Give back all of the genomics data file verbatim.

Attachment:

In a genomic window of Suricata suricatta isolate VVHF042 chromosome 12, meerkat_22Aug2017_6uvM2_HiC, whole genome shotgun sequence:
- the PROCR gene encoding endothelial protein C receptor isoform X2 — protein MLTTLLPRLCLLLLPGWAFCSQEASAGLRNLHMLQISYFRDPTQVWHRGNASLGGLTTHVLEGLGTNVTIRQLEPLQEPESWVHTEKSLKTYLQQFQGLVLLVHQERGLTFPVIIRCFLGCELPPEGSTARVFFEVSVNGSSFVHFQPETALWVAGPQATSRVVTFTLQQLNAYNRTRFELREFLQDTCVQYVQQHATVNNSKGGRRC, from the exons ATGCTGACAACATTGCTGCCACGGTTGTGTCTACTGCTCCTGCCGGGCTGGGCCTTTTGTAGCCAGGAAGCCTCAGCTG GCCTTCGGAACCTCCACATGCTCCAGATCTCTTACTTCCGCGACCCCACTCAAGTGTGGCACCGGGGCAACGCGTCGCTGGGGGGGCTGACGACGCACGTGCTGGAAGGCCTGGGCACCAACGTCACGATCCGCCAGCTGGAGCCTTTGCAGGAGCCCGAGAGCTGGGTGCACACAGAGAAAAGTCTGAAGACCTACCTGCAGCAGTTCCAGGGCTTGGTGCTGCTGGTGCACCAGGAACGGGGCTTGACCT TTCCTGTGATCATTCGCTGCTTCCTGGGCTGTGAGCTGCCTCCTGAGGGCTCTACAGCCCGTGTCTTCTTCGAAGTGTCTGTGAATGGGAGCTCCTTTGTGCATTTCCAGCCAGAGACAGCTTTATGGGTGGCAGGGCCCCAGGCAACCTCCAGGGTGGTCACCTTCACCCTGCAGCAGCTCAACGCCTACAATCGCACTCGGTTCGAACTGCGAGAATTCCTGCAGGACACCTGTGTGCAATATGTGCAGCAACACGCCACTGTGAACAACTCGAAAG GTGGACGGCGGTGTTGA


In a genomic window of Suricata suricatta isolate VVHF042 chromosome 12, meerkat_22Aug2017_6uvM2_HiC, whole genome shotgun sequence:
- the PROCR gene encoding endothelial protein C receptor isoform X2 — protein MLTTLLPRLCLLLLPGWAFCSQEASAGLRNLHMLQISYFRDPTQVWHRGNASLGGLTTHVLEGLGTNVTIRQLEPLQEPESWVHTEKSLKTYLQQFQGLVLLVHQERGLTFPVIIRCFLGCELPPEGSTARVFFEVSVNGSSFVHFQPETALWVAGPQATSRVVTFTLQQLNAYNRTRFELREFLQDTCVQYVQQHATVNNSKGGRRC, from the exons ATGCTGACAACATTGCTGCCACGGTTGTGTCTACTGCTCCTGCCGGGCTGGGCCTTTTGTAGCCAGGAAGCCTCAGCTG GCCTTCGGAACCTCCACATGCTCCAGATCTCTTACTTCCGCGACCCCACTCAAGTGTGGCACCGGGGCAACGCGTCGCTGGGGGGGCTGACGACGCACGTGCTGGAAGGCCTGGGCACCAACGTCACGATCCGCCAGCTGGAGCCTTTGCAGGAGCCCGAGAGCTGGGTGCACACAGAGAAAAGTCTGAAGACCTACCTGCAGCAGTTCCAGGGCTTGGTGCTGCTGGTGCACCAGGAACGGGGCTTGACCT TTCCTGTGATCATTCGCTGCTTCCTGGGCTGTGAGCTGCCTCCTGAGGGCTCTACAGCCCGTGTCTTCTTCGAAGTGTCTGTGAATGGGAGCTCCTTTGTGCATTTCCAGCCAGAGACAGCTTTATGGGTGGCAGGGCCCCAGGCAACCTCCAGGGTGGTCACCTTCACCCTGCAGCAGCTCAACGCCTACAATCGCACTCGGTTCGAACTGCGAGAATTCCTGCAGGACACCTGTGTGCAATATGTGCAGCAACACGCCACTGTGAACAACTCGAAAG GTGGACGGCGGTGTTGA